Location: Children's Nutrition Research CenterTitle: Gut permeability and depressive symptom severity in unmedicated adolescents
|CALARGE, CHADI - Baylor College Of Medicine
|DEVARAJ, SRIDEVI - Baylor College Of Medicine
|SHULMAN, ROBERT - Children'S Nutrition Research Center (CNRC)
Submitted to: Journal of Affective Disorders
Publication Type: Peer Reviewed Journal
Publication Acceptance Date: 12/24/2018
Publication Date: 3/1/2019
Citation: Calarge, C.A., Devaraj, S., Shulman, R.J. 2019. Gut permeability and depressive symptom severity in unmedicated adolescents. Journal of Affective Disorders. 246:586-594. https://doi.org/10.1016/j.jad.2018.12.077.
Interpretive Summary: Depression affects millions of people worldwide. Recent studies suggest that the gut may play a role in some people in worsening depression symptoms. The lining of the gut acts as a barrier to keep out harmful things that we eat in our diet or are produced by gut bacteria. In some individuals the gut barrier function is impaired. It is thought that dietary substances and/or bacterial products may leak across the gut barrier, get into the bloodstream, and then into the brain to contribute to depressive symptoms. This study examined the gut barrier function in adolescents with depression. We found that the worse the gut barrier function, the worse the depression. Future research is needed to identify dietary approaches to prevent this leakage to avoid potential cases of depression.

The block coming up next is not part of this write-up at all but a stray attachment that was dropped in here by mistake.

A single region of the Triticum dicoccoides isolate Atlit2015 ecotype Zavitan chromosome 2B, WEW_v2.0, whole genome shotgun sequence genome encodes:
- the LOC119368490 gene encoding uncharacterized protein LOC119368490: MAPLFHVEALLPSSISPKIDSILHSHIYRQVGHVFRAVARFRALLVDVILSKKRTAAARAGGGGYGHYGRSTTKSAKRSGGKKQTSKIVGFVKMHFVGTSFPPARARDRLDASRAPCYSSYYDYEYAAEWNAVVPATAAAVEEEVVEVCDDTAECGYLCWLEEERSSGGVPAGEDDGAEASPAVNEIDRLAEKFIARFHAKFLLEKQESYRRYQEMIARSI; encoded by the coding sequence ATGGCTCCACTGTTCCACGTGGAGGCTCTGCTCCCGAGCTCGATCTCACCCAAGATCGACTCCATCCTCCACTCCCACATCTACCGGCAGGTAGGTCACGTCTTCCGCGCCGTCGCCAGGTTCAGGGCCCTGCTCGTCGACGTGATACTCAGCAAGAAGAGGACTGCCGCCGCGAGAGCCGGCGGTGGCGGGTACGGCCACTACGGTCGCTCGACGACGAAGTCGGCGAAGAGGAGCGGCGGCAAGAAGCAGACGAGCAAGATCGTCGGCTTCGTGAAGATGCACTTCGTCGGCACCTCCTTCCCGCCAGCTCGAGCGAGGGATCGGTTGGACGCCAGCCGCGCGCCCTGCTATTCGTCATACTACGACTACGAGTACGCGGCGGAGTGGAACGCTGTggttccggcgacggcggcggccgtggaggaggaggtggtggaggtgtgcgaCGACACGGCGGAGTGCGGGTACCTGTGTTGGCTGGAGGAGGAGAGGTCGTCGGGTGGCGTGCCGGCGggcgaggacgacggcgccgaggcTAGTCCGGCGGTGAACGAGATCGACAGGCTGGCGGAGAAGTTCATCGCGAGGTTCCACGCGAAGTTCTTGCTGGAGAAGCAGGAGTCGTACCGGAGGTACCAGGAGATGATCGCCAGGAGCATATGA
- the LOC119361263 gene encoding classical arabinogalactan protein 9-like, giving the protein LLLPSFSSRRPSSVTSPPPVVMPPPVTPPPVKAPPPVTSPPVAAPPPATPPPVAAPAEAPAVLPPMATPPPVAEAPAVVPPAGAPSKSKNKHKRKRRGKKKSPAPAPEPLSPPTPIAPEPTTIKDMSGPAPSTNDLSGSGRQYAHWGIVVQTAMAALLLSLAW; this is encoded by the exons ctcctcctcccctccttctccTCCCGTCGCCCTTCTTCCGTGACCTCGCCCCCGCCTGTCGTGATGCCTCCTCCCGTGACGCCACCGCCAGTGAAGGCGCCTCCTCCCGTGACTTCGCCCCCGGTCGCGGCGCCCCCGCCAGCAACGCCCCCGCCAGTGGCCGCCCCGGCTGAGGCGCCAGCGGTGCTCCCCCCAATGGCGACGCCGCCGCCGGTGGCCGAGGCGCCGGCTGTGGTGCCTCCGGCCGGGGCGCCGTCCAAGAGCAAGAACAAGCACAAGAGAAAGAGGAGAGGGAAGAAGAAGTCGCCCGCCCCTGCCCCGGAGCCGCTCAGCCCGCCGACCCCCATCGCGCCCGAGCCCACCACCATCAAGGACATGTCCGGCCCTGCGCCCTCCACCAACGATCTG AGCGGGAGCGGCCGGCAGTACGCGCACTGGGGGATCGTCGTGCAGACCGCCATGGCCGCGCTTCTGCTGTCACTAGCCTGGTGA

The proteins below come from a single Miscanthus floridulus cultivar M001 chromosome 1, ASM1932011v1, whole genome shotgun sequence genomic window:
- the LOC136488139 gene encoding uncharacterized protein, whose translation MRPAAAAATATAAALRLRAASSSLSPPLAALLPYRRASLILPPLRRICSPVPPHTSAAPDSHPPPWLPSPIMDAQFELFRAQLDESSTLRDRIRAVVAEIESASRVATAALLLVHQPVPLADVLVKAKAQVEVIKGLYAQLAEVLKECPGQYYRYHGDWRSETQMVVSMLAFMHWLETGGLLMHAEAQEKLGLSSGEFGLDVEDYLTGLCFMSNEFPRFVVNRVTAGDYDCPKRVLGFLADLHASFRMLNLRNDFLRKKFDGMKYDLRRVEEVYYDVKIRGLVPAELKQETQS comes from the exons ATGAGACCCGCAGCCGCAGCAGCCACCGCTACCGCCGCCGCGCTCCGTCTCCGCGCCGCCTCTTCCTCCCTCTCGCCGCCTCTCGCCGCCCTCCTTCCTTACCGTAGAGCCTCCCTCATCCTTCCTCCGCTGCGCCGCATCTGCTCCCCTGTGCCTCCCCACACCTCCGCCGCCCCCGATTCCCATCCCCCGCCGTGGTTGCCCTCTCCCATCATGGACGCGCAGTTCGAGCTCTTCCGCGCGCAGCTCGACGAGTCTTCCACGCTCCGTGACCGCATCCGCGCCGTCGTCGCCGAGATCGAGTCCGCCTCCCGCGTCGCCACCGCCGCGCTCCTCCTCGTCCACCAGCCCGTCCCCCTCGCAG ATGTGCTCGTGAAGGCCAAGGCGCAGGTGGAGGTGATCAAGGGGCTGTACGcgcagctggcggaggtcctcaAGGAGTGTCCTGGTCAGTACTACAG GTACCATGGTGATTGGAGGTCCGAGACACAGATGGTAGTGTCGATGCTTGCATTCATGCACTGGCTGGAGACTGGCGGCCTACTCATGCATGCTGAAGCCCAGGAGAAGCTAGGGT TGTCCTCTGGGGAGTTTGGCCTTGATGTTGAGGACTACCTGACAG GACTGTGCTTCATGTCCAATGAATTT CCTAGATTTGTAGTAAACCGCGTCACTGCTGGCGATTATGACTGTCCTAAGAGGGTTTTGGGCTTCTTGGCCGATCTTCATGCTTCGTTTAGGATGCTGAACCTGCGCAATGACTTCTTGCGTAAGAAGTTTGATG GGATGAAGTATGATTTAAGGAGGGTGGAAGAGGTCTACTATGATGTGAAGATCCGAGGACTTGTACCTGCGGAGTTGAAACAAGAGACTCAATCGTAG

Technical Abstract: This study examined gut permeability in unmedicated adolescents with and without major depressive disorder. Medically healthy, non-medicated, 12-17 year-old females in a major depressive episode (MDE) or healthy controls, without any psychiatric condition, were enrolled. They completed the Children's Depression Rating Scale-Revised CDRS-R and underwent a clinical interview. Preejection period PEP and respiratory sinus arrhythmia RSA data were collected to measure autonomic nervous system activity. Following an overnight fast, participants ingested lactulose and mannitol and collected urine for 4 hours while still fasting, to examine gut permeability. Plasma cytokines interleukin 1B, interleukin 6, and tumor necrosis factor a were measured. Correlational analyses were used to examine the associations between relevant variables. 41 female participants age: 14.8+/-1.6 years, n+/-25 with MDE were enrolled. PEP, but not RSA, was inversely associated with neurovegetative symptom severity on the CDRS-R r+/-0.31, p<0.06. In the 30 participants with gut permeability data, the lactulose to mannitol ratio LMR was significantly positively associated with depression severity, particularly neurovegetative symptom severity r=0.37, p<0.05. Notably, the association between neurovegetative symptom severity and PEP was substantially reduced after adjusting for LMR. Additionally, depression severity was significantly associated with circulating cytokines. This is the first study to examine gut permeability in unmedicated adolescents, offering preliminary support for a mechanistic pathway linking sympathetic nervous system activation to increased gut permeability and activation of the innate immune system, likely contributing to the emergence of neurovegetative symptoms of depression.